That should be it! If you have any issues compiling Chocolate Doom or getting Doom to run let me know in the comments below!

10 Comments

  • Jonathan

    October 10, 2018

    Hi, I’m a real beginner with the raspberry pi 3 (and Linux) and get this message after running the command to install the libraries:

    E: Unable to locate package python-imaging libsdl2-dev

    What can I do to get around this?

    Many thanks

    Reply
    • dayz

      October 12, 2018

      I tested this in Raspberry Stretch and it finds the packages with no issues. Try installing each package one by one instead of using my line of code and see if it finds them that way.

      Reply
      • pseudO

        September 1, 2019

        Installing the packages one-by-one did the trick for me. I got an error trying to install python-imaging but installed the python-pil package instead. Thanks for the guide!

        Reply
      • Kari

        September 28, 2020

        I had the same issue as pseudO and it took my about an hour to figure this out. 🙁 maybe update your code to show the changes. I am new to raspberry pi so that is part of the issue too lol. Thanks for the tutorial.

        Reply
  • Brett

    January 16, 2019

    I followed your directions, and everything worked perfectly! Rpi 3 B+ with Raspbian Stretch. Thank you very much

    Reply
  • brayden

    May 8, 2019

    whenever I install mine I get doom iwad not found i look at in in files and it wont unzip the zip file what do i do?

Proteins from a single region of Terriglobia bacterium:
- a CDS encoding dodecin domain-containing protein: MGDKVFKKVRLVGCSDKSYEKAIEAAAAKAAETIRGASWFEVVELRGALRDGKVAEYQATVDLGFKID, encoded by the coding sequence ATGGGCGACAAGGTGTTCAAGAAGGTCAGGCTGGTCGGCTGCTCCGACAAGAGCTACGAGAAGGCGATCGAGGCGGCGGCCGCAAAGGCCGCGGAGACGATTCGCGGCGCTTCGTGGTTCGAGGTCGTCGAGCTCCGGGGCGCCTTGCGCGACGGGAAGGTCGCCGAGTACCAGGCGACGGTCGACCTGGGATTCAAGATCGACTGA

Reply
  • juan

    June 30, 2019

    Im on fedora 29 on rpi3 and cant find the names of those packages to install

    Reply
  • Charles

    July 2, 2019

    I have followed the above exactly and it does not work. Doom ran once from the config screen but not anymore saying doom1.wad not found – even though the file is there.

    Reply
  • DAniel

    July 12, 2019

    I receive the following error:

    configure: error: Package requirements (SDL2_net >= 2.0.0) were not met:

    No package ‘SDL2_net’ found

    Consider adjusting the PKG_CONFIG_PATH environment variable if you
    installed software in a non-standard prefix.

    How do I proceed?

    Reply
  • Maciek

    August 7, 2019

    I have problem with starting game. What should I do ?

    chocolate-doom-setup
    Using /home/pi/.local/share//chocolate-doom/ for configuration and saves
    saving config in /home/pi/.local/share//chocolate-doom/default.cfg
    Found response file /tmp/chocolat.rsp!
    Chocolate Doom 3.0.0
    Z_Init: Init zone memory allocation daemon.
    zone memory: 0x74ab2008, 1000000 allocated for zone
    Using /home/pi/.local/share//chocolate-doom/ for configuration and saves
    V_Init: allocate screens.
    M_LoadDefaults: Load system defaults.
    saving config in /home/pi/.local/share//chocolate-doom/default.cfg
    Game mode indeterminate. No IWAD file was found. Try
    specifying one with the ‘-iwad’ command line parameter.

    Reply